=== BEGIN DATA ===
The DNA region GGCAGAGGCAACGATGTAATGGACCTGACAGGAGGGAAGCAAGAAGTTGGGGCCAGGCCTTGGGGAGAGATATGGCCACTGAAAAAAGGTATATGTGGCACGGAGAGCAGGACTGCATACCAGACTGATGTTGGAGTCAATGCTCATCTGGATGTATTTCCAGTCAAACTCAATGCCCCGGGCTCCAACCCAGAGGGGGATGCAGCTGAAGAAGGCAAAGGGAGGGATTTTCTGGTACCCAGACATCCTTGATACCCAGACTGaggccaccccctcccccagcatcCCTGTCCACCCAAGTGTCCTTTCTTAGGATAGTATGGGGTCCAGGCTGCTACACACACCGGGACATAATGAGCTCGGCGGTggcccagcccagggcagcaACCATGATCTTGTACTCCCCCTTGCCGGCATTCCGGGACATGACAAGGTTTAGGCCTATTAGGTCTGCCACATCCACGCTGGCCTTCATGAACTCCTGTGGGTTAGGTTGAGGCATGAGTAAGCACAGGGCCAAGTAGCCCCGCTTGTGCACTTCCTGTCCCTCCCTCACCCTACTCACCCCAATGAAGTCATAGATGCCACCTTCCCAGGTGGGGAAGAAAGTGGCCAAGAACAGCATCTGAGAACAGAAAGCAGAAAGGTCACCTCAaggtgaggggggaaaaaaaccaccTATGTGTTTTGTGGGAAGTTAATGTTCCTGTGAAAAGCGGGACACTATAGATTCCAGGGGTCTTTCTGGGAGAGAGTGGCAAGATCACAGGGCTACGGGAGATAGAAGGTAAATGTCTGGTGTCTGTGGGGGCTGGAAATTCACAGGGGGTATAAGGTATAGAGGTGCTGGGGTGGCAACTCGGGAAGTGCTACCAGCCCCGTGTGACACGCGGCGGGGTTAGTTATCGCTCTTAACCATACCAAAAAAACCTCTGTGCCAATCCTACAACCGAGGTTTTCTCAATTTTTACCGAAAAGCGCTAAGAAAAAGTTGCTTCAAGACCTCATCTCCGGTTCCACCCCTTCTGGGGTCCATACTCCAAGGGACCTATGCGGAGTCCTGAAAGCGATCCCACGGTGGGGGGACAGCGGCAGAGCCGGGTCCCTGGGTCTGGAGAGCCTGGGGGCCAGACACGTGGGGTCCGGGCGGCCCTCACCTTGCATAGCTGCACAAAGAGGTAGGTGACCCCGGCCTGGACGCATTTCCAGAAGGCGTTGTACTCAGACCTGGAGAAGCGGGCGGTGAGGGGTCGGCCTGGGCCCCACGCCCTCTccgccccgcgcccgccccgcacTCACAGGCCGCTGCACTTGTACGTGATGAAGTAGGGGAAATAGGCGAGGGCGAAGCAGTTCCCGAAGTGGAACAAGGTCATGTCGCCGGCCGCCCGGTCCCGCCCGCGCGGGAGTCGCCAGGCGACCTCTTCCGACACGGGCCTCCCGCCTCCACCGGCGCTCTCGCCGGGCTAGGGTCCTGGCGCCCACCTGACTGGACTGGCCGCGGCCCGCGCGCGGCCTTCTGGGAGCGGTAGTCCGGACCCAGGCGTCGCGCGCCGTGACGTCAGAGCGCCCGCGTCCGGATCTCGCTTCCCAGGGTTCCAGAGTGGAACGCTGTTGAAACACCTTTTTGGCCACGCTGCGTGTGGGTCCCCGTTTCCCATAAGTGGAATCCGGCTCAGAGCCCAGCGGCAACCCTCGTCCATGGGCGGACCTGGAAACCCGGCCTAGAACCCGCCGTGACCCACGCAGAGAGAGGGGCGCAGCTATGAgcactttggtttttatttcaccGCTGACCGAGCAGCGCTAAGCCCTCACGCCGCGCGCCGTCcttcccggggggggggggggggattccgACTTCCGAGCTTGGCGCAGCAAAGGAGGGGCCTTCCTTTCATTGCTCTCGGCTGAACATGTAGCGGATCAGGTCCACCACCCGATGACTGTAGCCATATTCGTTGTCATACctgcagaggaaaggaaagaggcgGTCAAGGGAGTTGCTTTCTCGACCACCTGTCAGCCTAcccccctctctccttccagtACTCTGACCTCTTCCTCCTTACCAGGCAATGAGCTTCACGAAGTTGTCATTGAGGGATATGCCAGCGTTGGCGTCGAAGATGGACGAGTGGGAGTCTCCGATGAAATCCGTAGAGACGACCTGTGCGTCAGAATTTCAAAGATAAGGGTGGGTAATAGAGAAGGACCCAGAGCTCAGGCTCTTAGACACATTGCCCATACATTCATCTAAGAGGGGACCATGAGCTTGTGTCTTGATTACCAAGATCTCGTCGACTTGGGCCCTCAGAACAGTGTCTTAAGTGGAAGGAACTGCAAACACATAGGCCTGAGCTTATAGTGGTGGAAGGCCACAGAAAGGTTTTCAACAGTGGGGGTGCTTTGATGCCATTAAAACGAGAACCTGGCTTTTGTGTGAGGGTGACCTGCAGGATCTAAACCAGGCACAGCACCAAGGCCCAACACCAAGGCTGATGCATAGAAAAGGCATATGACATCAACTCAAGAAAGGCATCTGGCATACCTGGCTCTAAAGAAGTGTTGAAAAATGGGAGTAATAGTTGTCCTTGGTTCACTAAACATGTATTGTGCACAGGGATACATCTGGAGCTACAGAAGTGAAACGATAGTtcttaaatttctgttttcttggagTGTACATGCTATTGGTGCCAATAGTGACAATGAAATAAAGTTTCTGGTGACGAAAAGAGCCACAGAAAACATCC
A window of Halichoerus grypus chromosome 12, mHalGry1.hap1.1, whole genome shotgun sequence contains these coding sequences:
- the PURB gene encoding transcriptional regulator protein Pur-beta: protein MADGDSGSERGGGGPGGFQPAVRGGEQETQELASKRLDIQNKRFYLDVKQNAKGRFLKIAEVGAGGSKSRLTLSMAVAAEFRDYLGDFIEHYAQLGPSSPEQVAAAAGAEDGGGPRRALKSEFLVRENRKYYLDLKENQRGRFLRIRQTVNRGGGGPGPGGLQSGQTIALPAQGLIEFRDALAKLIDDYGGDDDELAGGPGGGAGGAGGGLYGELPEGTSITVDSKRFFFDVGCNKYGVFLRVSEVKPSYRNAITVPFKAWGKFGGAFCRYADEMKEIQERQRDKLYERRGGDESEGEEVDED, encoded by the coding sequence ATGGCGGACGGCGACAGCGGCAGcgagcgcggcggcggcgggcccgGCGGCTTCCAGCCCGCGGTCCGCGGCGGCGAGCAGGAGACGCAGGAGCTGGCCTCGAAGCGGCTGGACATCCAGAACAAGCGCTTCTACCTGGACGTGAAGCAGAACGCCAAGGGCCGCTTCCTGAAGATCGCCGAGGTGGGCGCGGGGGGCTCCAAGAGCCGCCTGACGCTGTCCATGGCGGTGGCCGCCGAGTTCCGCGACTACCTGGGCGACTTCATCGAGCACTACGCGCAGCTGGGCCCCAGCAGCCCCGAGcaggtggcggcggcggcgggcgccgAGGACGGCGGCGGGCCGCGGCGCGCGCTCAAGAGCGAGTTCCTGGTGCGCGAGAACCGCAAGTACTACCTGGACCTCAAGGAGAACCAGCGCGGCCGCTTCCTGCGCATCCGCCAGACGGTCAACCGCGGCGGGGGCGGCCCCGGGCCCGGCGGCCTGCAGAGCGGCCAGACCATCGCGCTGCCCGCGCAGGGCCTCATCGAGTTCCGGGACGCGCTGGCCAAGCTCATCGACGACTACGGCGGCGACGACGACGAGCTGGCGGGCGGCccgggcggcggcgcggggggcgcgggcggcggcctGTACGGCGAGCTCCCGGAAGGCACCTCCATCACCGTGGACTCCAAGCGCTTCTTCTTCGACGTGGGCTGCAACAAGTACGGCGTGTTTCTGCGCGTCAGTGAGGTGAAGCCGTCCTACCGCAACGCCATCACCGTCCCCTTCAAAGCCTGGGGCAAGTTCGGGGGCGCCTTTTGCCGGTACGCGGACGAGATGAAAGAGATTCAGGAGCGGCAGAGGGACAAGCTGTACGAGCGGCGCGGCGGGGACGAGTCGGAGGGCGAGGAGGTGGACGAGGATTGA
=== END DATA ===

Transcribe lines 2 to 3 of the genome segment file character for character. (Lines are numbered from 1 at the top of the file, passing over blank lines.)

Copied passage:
A window of Halichoerus grypus chromosome 12, mHalGry1.hap1.1, whole genome shotgun sequence contains these coding sequences:
- the PURB gene encoding transcriptional regulator protein Pur-beta: protein MADGDSGSERGGGGPGGFQPAVRGGEQETQELASKRLDIQNKRFYLDVKQNAKGRFLKIAEVGAGGSKSRLTLSMAVAAEFRDYLGDFIEHYAQLGPSSPEQVAAAAGAEDGGGPRRALKSEFLVRENRKYYLDLKENQRGRFLRIRQTVNRGGGGPGPGGLQSGQTIALPAQGLIEFRDALAKLIDDYGGDDDELAGGPGGGAGGAGGGLYGELPEGTSITVDSKRFFFDVGCNKYGVFLRVSEVKPSYRNAITVPFKAWGKFGGAFCRYADEMKEIQERQRDKLYERRGGDESEGEEVDED, encoded by the coding sequence ATGGCGGACGGCGACAGCGGCAGcgagcgcggcggcggcgggcccgGCGGCTTCCAGCCCGCGGTCCGCGGCGGCGAGCAGGAGACGCAGGAGCTGGCCTCGAAGCGGCTGGACATCCAGAACAAGCGCTTCTACCTGGACGTGAAGCAGAACGCCAAGGGCCGCTTCCTGAAGATCGCCGAGGTGGGCGCGGGGGGCTCCAAGAGCCGCCTGACGCTGTCCATGGCGGTGGCCGCCGAGTTCCGCGACTACCTGGGCGACTTCATCGAGCACTACGCGCAGCTGGGCCCCAGCAGCCCCGAGcaggtggcggcggcggcgggcgccgAGGACGGCGGCGGGCCGCGGCGCGCGCTCAAGAGCGAGTTCCTGGTGCGCGAGAACCGCAAGTACTACCTGGACCTCAAGGAGAACCAGCGCGGCCGCTTCCTGCGCATCCGCCAGACGGTCAACCGCGGCGGGGGCGGCCCCGGGCCCGGCGGCCTGCAGAGCGGCCAGACCATCGCGCTGCCCGCGCAGGGCCTCATCGAGTTCCGGGACGCGCTGGCCAAGCTCATCGACGACTACGGCGGCGACGACGACGAGCTGGCGGGCGGCccgggcggcggcgcggggggcgcgggcggcggcctGTACGGCGAGCTCCCGGAAGGCACCTCCATCACCGTGGACTCCAAGCGCTTCTTCTTCGACGTGGGCTGCAACAAGTACGGCGTGTTTCTGCGCGTCAGTGAGGTGAAGCCGTCCTACCGCAACGCCATCACCGTCCCCTTCAAAGCCTGGGGCAAGTTCGGGGGCGCCTTTTGCCGGTACGCGGACGAGATGAAAGAGATTCAGGAGCGGCAGAGGGACAAGCTGTACGAGCGGCGCGGCGGGGACGAGTCGGAGGGCGAGGAGGTGGACGAGGATTGA